Accordingly, here we performed a smooth junction of the full Monte Carlo modelling performed in most of the atmosphere and direct analytical solutions for the upper atmospheric level.
4 Yield function and lookup tables
The results of the modelling are presented in the form of tabulated ionization yield functions which allow a user to compute CRII at any given location straightforwardly without the full computationally heavy modelling of the atmospheric cascade. Here, we provide a brief description of the approach, while more details can be found in our earlier works (Usoskin and Kovaltsov, 2006; Usoskin et al., 2010).
From the Monte Carlo simulations, we obtained the mean number of ion pairs per g/cm^{2} produced by a single primary particle with energy E in a thin atmospheric layer at the atmospheric depth h, called the ion production function S, as
$$S(E,h)=\frac{G(E,h)}{{E}_{\mathrm{i}}},$$(8)
where G(E,h) is the mean energy deposition per unit atmospheric thickness of all the primary and secondary particles at the atmospheric depth h, and E_{i} = 35 eV is the average energy for the production of an ion pair in air (Porter et al., 1976). The production function was computed separately for protons, F_{p}, and αparticles, F_{α}. Usually, the yieldfunction Y (ion pairs sr cm^{2} g^{−1}) is considered which quantifies the ion production not for a single primary particle but for a unit intensity of the primary particles with the fixed energy E on the top of the atmosphere. For the isotropic flux of primary particles, the two quantities are related as
$$Y(h,E)=\pi \cdot S(h,E),$$(9)
where π is the geometrical normalization factor. The tabulated values for both protons and αparticles are given in the Supplementary materials to this paper. The values of Y for αparticle are provided per nucleon of the primary αparticle. The ionization rate in the air at the depth h is then defined as an integral of the product of the yield function Y_{n}(h,E) of primary particles of type n with the energy spectrum J_{n}(E)
$$Q\left(h\right)=\sum _{n}\mathrm{}{\int}_{{E}_{\mathrm{c},n}}^{\infty}\mathrm{}{J}_{n}\left(E\right)\cdot {Y}_{n}(h,E)\cdot \mathrm{dE},$$(10)
where the summation is over the types n of primary CR particles (protons, αparticles) characterized by the charge and atomic numbers Z_{n} and A_{n}, respectively, and integration is over energy above the energy corresponding to the local geomagnetic rigidity cutoff P_{c} (Cooke et al., 1991) as
$${E}_{\mathrm{c},n}=\sqrt{{E}_{\mathrm{r}}^{2}+\frac{{Z}_{n}^{2}}{{A}_{n}^{2}}{P}_{\mathrm{c}}}{E}_{\mathrm{r}},$$(11)
where E_{r} is the proton’s rest mass.
This approach works for all primary particles – whether lowerenergy solar energetic particles (SEPs) with a soft spectrum or more energetic galactic cosmic rays (GCRs) with a harder spectrum. Since SEPs consist of mostly protons, the sum in equation (10) disappears and only the yield function for protons is considered. GCRs have richer compositions, but heavier (Z > 2) species are similar to αparticles in the sense of the Z/A ≈ 2 ratio implying that they experience similar heliospheric and magnetospheric modulation. Accordingly, it is customary to account for Z > 2 nuclei by scaling the flux αparticle (Koldobskiy et al., 2019).
Here we provide the precomputed and verified lookup tables of CRII as a function of the atmospheric depth h and energy E. The lookup tables provide the ionization yield functions Y(h, E) with a sufficiently dense grid. This is illustrated in Figures 3 and 4. Figure 3 depicts the tabulated CRII as a function of the primary proton’s energy for two layers of h = 1 and 3 g/cm^{2} (about 50 and 40 km for the standard atmosphere, respectively), for the results of CRAC:CRII_v3 presented here (red curve) and the previous version 2. As seen, the new denser grid covers the lowerenergy range with much higher accuracy, specifically in the energy range of several hundred MeV which is important for SEPs. Accordingly, the new results improve the accuracy of the CRII computation due to SEPs in the upper atmosphere. Figure 4 depicts the tabulated CRII as a function of the atmospheric depth for two values of the primary proton’s energy of 0.1 GeV and 0.5 GeV. As seen, the altitude profile of CRII was distorted in model version 2 for lowenergy particles in the middle atmosphere h < 25 g/cm^{2} (above ≈25 km), while the results are consistent between the versions for higher energies and deeper atmospheric layers.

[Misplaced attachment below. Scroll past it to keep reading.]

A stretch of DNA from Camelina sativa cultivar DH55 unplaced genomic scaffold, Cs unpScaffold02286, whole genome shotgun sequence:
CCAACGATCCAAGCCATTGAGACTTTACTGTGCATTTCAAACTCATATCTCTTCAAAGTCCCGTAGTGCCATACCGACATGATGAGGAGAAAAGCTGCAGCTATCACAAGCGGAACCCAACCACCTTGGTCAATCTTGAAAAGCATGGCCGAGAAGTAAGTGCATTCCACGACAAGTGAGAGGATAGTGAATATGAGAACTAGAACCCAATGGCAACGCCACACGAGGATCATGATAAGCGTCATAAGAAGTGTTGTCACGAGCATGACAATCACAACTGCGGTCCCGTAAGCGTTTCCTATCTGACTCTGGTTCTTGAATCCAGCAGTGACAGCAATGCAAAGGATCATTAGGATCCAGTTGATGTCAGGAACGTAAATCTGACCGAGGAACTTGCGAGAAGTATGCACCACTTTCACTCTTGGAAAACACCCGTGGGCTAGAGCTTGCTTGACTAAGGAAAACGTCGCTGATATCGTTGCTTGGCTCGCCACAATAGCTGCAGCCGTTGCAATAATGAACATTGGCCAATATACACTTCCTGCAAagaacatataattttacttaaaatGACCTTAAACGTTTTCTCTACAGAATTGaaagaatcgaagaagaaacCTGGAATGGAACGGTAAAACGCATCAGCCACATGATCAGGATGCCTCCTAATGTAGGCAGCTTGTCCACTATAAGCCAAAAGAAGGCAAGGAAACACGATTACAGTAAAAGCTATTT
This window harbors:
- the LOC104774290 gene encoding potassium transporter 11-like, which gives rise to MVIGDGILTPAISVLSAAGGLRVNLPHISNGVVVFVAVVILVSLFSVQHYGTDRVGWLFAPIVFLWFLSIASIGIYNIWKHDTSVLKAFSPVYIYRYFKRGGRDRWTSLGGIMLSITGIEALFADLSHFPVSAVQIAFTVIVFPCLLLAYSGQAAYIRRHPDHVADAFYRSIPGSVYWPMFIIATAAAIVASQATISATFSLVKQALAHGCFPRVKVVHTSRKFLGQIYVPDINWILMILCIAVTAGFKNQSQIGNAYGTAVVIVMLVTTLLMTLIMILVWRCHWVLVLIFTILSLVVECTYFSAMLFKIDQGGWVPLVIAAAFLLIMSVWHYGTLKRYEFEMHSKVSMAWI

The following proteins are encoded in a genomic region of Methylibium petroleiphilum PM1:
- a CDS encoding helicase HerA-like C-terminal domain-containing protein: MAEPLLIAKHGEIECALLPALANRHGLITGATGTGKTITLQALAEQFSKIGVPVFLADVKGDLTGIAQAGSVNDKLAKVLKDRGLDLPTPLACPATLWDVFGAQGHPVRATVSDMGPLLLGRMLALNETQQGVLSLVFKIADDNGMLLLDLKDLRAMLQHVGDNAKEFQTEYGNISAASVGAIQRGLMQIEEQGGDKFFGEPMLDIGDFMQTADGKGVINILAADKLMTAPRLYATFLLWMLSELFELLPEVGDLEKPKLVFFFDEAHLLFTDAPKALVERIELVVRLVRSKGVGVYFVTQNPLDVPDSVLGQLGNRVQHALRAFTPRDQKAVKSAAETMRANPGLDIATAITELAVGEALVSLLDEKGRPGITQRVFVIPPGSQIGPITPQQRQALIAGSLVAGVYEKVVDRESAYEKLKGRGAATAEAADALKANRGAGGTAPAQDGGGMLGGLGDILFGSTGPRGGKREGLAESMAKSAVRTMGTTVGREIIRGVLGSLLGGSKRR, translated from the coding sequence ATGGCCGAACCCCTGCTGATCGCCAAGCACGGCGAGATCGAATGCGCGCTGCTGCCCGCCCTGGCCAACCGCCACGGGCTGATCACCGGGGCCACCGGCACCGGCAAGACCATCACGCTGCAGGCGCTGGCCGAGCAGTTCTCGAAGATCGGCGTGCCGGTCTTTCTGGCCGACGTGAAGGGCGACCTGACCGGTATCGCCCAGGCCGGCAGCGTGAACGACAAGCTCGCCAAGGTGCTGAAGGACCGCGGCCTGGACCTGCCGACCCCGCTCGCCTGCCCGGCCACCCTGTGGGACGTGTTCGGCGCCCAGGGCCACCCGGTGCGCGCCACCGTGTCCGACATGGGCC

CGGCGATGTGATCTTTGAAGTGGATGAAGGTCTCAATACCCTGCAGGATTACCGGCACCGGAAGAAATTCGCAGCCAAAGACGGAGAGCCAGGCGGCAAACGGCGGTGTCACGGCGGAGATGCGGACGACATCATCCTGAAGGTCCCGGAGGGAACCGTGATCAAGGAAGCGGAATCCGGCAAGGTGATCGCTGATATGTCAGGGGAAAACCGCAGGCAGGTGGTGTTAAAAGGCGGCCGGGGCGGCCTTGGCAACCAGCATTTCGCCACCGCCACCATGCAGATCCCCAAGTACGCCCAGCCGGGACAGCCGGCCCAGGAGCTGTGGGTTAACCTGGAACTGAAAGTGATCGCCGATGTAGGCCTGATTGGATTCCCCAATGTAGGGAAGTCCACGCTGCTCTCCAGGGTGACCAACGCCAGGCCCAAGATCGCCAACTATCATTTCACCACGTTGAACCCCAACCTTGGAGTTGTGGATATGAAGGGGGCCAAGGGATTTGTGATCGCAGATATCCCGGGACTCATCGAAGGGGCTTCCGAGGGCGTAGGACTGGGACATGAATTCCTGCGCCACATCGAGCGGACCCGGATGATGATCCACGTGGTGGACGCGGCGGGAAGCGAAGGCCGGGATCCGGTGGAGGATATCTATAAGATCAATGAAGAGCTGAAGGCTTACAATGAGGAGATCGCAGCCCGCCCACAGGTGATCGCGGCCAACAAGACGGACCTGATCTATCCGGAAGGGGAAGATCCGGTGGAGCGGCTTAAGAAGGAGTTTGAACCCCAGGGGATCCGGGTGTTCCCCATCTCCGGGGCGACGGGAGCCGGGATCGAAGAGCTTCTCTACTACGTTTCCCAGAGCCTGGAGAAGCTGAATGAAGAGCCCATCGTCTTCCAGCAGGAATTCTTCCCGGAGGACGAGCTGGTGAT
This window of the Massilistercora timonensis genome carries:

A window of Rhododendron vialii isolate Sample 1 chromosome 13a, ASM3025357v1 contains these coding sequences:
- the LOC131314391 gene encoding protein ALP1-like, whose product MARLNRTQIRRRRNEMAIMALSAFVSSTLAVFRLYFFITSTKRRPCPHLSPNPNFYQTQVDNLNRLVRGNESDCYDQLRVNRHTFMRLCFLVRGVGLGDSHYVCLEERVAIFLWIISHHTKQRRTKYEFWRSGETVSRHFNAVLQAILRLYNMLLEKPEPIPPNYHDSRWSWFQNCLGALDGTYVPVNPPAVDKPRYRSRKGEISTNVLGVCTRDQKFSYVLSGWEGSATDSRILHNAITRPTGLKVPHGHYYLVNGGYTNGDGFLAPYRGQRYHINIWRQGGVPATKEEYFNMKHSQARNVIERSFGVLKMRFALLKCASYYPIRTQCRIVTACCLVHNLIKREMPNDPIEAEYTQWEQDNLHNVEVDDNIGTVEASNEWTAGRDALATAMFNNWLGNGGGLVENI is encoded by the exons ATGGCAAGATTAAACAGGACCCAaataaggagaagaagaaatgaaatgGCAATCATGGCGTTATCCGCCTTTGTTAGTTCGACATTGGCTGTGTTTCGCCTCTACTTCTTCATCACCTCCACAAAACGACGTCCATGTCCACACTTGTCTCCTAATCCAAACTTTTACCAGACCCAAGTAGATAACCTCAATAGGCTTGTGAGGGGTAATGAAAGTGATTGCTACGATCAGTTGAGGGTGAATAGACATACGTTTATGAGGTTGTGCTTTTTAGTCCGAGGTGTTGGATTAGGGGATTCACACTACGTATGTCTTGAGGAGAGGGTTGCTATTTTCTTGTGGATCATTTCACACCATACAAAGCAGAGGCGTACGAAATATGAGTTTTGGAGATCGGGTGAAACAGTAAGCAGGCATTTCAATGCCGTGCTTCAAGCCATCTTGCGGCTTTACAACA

Figure 3 Comparison between the ionization yield functions Y in the CRAC:CRII versions 2 (blue) and 3 (red) as functions of the primary particles energy for two layers in the upper atmosphere of 1 g/cm^{2} (panel a) and 3 g/cm^{2} (panel b). 
Figure 4 Comparison between the ionization yield functions Y in the CRAC:CRII versions 2 (blue) and 3 (red) as functions of the atmospheric depth h for two values of the particle’s energy of 0.1 GeV (panel a) and 0.5 GeV (panel b). 
5 Recipe for the use of lookup tables
The provided grid is sufficiently dense so that the values between the grid points can be interpolated using a powerlaw interpolation (linear in the double logarithmic space) as follows. A simple linear interpolation between the grid points may lead to essential inaccuracy.
Let us estimate the value of a function Y(h,E), where the values of h and E lie between the grid points h_{i} − h_{i+1} and E_{j} − E_{j+1}, respectively. Let y, η and e be logS, logh and logE, respectively. Then
$$y(h,E)={w}_{00}\cdot y({h}_{i},{E}_{j})+{w}_{01}\cdot y({h}_{i},{E}_{j+1})+{w}_{10}\cdot y({h}_{i+1},{E}_{j})+{w}_{11}\cdot y({h}_{i+1},{E}_{j+1}),$$(12)
where
$${w}_{00}=\frac{({\eta}_{i+1}\eta )\cdot ({e}_{j+1}e)}{({\eta}_{i+1}{\eta}_{i})\cdot ({e}_{j+1}{e}_{j})},{w}_{01}=\frac{({\eta}_{i+1}\eta )\cdot (e{e}_{j})}{({\eta}_{i+1}{\eta}_{i})\cdot ({e}_{j+1}{e}_{j})},$$(13)